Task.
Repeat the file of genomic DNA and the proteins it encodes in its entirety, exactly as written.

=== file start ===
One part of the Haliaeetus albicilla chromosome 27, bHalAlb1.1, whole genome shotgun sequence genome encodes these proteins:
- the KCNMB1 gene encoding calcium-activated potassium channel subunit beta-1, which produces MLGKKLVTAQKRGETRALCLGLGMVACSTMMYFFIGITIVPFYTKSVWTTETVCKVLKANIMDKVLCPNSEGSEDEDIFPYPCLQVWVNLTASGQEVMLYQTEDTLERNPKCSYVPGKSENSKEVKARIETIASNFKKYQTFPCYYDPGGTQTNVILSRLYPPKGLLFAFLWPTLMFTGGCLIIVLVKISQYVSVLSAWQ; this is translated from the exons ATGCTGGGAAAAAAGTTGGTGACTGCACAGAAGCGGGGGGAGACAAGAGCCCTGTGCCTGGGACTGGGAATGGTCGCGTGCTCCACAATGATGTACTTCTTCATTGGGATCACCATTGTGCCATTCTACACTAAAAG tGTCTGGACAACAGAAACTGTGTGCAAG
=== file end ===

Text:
One part of the Haliaeetus albicilla chromosome 27, bHalAlb1.1, whole genome shotgun sequence genome encodes these proteins:
- the KCNMB1 gene encoding calcium-activated potassium channel subunit beta-1, which produces MLGKKLVTAQKRGETRALCLGLGMVACSTMMYFFIGITIVPFYTKSVWTTETVCKVLKANIMDKVLCPNSEGSEDEDIFPYPCLQVWVNLTASGQEVMLYQTEDTLERNPKCSYVPGKSENSKEVKARIETIASNFKKYQTFPCYYDPGGTQTNVILSRLYPPKGLLFAFLWPTLMFTGGCLIIVLVKISQYVSVLSAWQ; this is translated from the exons ATGCTGGGAAAAAAGTTGGTGACTGCACAGAAGCGGGGGGAGACAAGAGCCCTGTGCCTGGGACTGGGAATGGTCGCGTGCTCCACAATGATGTACTTCTTCATTGGGATCACCATTGTGCCATTCTACACTAAAAG tGTCTGGACAACAGAAACTGTGTGCAAG